In the most expensive school board election in history, billionaire Eli Broad just bought himself a school system.
Insuring, for the first time, a pro-charter board majority, Nick Melvoin, the candidate of the charter industry, beat Steve Zimmer, 57-43% and Charter teacher Kelly Fitzpatrick-Gonez beat Imelda Padilla, 51-48%.
At least $14 million was spent, most of it by the Broad-led charter forces to defeat Zimmer. In the two districts, only 75,000 people voted.
In the 2013 elections, candidates supporting keeping public schools public, were able to overcome the big-money assault on board elections. But this time the flood of campaign spending was overwhelming.
With millions in his war chest, Melvoin was able to run an effective, but dirty campaign against Zimmer, who was backed by the teachers union. He falsely accused Zimmer of responsibility for the iPad debacle, which was in fact the pet project of corrupt former LAUSD superintendent John Deasy, a supporter of Melvoin. Deasy currently works for billionaire Eli Broad, who has proposed to put half the students in Los Angeles in privately-run charter schools.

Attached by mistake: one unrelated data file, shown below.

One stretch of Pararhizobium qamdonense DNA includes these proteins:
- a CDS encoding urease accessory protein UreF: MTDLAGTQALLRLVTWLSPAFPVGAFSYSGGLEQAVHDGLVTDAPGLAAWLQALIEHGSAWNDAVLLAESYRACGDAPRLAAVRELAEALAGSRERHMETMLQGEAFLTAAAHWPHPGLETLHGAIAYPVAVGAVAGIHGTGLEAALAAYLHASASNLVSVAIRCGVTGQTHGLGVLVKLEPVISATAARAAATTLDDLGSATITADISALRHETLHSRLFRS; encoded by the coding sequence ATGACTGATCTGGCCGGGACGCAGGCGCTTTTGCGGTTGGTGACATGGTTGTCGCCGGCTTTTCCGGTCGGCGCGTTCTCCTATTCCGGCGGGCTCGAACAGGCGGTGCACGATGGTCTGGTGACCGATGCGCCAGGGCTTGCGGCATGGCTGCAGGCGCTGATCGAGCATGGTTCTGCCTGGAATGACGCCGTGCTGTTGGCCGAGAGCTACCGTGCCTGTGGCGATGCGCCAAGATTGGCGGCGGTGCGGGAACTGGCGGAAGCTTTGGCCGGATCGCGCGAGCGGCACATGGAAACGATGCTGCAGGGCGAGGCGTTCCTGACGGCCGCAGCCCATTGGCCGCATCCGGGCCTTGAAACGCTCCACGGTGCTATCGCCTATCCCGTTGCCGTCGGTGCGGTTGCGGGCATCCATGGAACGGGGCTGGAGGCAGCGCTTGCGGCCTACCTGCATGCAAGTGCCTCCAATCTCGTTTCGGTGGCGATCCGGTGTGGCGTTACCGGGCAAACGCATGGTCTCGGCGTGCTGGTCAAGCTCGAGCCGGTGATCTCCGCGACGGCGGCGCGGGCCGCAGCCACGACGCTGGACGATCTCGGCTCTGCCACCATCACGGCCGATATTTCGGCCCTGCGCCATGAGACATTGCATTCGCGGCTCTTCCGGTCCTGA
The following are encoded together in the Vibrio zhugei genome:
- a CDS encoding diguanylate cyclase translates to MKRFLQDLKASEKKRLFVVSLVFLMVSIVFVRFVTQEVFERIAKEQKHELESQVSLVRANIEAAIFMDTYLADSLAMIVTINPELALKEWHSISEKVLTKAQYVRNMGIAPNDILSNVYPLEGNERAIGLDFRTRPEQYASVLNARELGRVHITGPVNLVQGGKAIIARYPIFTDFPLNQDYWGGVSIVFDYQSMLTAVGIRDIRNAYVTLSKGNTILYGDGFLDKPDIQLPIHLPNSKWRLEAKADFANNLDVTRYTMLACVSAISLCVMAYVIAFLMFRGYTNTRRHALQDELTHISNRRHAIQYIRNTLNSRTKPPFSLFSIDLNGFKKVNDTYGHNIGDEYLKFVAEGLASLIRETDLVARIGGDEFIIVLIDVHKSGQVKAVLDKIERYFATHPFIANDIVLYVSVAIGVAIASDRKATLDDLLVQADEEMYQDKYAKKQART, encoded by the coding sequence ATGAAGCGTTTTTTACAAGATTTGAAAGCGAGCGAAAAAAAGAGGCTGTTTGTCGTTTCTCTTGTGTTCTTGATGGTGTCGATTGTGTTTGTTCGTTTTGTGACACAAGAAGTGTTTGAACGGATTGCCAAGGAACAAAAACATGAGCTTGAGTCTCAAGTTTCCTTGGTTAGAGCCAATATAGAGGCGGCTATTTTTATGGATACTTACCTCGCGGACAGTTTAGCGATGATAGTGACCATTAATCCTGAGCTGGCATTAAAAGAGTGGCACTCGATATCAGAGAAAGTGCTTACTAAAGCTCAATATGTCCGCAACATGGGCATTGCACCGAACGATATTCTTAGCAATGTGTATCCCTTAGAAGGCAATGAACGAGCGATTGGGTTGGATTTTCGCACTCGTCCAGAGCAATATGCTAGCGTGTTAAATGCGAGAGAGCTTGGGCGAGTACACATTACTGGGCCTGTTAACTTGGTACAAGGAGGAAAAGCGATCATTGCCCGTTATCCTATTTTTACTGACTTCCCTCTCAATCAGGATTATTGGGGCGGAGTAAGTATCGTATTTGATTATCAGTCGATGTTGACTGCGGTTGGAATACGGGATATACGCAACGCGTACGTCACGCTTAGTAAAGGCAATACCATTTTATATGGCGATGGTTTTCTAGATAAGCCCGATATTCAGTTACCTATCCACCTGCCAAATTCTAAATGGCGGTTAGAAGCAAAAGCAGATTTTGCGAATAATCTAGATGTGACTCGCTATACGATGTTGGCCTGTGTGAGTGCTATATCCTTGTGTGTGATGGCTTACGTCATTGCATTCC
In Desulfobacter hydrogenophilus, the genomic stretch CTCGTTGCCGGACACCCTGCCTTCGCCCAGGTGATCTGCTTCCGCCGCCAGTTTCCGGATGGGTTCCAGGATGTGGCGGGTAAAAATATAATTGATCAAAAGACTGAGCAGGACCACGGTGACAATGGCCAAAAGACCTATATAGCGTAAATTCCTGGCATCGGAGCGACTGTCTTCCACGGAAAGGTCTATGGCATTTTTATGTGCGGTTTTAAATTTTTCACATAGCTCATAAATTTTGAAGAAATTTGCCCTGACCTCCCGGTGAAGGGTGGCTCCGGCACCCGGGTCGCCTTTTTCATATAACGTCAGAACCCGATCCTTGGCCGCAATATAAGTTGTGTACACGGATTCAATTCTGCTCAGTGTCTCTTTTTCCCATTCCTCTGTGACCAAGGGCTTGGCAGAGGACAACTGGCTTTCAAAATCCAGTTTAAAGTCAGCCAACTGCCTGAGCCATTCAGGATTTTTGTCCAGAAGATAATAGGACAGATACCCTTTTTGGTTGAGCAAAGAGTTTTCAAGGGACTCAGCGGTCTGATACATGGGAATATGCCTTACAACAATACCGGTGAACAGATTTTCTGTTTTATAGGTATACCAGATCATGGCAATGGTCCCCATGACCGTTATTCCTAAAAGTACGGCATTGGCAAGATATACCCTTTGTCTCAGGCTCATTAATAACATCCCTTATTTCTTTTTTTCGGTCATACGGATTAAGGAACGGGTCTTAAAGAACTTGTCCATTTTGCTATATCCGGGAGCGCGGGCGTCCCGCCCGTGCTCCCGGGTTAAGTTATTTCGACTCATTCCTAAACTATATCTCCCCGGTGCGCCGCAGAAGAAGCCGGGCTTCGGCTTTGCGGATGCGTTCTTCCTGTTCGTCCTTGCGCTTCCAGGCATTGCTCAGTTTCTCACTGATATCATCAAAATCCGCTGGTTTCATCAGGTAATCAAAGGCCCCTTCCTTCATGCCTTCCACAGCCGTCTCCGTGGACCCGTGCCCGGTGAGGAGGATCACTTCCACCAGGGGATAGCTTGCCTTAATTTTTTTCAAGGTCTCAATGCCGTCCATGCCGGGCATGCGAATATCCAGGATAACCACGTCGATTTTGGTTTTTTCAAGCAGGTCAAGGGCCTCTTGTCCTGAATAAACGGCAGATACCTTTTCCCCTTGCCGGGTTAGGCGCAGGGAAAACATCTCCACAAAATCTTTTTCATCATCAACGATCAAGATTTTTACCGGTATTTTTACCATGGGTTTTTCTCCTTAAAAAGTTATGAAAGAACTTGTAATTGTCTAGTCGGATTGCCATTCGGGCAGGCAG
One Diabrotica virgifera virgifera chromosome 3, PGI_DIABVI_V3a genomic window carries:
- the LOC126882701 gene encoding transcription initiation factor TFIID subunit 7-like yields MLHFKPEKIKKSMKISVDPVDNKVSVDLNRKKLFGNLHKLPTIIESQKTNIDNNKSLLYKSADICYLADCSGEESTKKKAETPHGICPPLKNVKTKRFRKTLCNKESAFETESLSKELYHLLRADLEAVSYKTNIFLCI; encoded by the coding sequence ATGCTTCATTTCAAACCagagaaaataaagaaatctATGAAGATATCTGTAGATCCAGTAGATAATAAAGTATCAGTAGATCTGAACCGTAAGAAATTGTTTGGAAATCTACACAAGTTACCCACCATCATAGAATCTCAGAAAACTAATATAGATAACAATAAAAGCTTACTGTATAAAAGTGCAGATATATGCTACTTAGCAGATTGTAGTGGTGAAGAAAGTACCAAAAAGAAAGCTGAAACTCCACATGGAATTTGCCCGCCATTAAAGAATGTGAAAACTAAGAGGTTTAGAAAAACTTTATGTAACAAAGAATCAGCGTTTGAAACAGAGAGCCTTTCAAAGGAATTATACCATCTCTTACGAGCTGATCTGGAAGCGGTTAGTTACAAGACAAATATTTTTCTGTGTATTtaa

As we work to pass elected school board legislation here in Chicago and put an end to the mayor's one-man control of the schools, the L.A. election should serve as a warning. There needs to be caps on board election spending. Otherwise it's too easy for corporate "reformers" and privatizers to buy CPS.